City waiting to hear back about tax credits for bank building
Published 10:39 am Friday, July 17, 2015
Although West End Architectural Salvage opened a pop-up store on the main level of the Freeborn National Bank building Wednesday, plans are still in the works for the Albert Lea Art Center and housing developments at both the bank building and the Jacobson Apartments building.
The city and West End Architectural Salvage entered into a short-term lease agreement for the retail space through November.
The store lease doesn’t interfere with the separate lease agreement the city is in through January 2016 with Kansas-based developer Cohen-Esrey for redevelopment of the bank building.
Email newsletter signup
The city reaffirmed its support of the potential development as consistent with its community revitalization plan Monday night.
The city will find out by October if the tax credit is approved, said Albert Lea City Manager Chad Adams. Pending tax credit approval, Adams hopes construction can begin in January 2016, and be completed by fall 2016.
If the project doesn’t get the tax credit, the city could re-evaluate why they didn’t get it, Adams said.
There are 24 units of one- and two-bedroom apartments planned for the upper floors of the old Freeborn National Bank and Jacobson buildings, Adams said. He estimated rent will be from $400 to $500 a month.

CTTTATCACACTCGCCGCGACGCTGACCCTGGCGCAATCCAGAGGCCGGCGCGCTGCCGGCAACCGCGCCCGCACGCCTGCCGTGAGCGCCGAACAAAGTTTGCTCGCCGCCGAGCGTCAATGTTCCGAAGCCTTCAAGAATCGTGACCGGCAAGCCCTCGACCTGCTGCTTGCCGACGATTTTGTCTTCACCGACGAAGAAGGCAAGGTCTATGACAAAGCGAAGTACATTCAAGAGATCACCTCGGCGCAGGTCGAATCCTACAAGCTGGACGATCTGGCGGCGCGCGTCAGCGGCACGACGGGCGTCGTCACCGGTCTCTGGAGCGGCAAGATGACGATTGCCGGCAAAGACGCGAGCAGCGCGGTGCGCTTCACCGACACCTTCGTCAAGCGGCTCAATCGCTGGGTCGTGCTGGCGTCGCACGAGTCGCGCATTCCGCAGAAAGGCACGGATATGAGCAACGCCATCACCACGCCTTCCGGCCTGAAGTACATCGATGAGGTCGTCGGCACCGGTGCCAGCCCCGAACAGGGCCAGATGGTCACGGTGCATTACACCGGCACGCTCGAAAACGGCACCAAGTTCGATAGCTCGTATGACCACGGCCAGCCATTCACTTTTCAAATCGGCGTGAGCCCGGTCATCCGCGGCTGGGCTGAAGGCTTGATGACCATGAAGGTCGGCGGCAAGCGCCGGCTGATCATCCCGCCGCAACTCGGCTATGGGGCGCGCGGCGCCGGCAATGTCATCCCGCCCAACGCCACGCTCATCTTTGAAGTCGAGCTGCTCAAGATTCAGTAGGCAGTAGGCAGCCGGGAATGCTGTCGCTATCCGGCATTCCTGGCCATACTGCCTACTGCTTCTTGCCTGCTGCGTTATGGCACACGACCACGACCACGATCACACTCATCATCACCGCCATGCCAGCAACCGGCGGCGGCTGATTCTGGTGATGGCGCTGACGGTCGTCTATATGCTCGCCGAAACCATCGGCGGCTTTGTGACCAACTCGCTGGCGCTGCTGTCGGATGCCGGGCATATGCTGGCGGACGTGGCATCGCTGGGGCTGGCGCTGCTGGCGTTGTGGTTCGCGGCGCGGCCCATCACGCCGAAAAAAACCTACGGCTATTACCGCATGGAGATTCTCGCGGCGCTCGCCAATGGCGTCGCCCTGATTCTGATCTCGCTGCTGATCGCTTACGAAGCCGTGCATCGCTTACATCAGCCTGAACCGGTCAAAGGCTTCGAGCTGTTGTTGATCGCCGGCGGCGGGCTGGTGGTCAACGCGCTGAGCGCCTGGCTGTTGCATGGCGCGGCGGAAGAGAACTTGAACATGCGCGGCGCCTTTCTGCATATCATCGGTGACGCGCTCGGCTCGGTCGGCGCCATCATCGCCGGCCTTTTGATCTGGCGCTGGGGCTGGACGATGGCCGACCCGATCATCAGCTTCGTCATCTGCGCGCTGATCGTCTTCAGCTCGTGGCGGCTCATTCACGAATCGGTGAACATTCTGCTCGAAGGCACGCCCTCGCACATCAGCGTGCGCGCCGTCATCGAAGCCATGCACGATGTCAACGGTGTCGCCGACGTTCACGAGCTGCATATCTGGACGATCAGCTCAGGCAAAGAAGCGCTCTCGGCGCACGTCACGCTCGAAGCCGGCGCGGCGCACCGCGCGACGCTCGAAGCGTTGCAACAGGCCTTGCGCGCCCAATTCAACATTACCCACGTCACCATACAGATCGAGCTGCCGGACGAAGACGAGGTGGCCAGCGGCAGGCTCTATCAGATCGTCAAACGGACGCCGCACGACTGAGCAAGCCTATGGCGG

“The redevelopment is critical because it maintains a jewel of the community,” Adams said.
“We need some complementary housing downtown to serve the businesses that are down there. We want the downtown district to not only be a destination but a place to live.”
Millennials are increasingly looking for places to rent, not buy, Adams said. The housing will help with that, he said. The housing could also be advantageous for seniors, Adams said.
If the tax credit is approved, the city will sell the building to Cohen-Esrey for $400,000, Adams said.
“The bank building is a beautiful gem for the city,” Third Ward Councilor George Marin said. “The city has a significant investment in preserving the building. It is extremely essential to keeping the vitality of downtown. The council understood this was going to be a process. This is a work of patience and progress. “
“This gains attention for the city of Albert Lea and the downtown district,” Marin added. “These are steps in the right direction in keeping with the process.”
The city’s revitalization plan is a redevelopment plan for the city. The downtown area was classified as a major place for redevelopment, Adams said.
In 2007, the city put approximately $2 million into renovating the Freeborn National Bank building. Renovations included a new roof, tuckpointing, a skylight and new water, sewer and electrical service to the building and other improvements.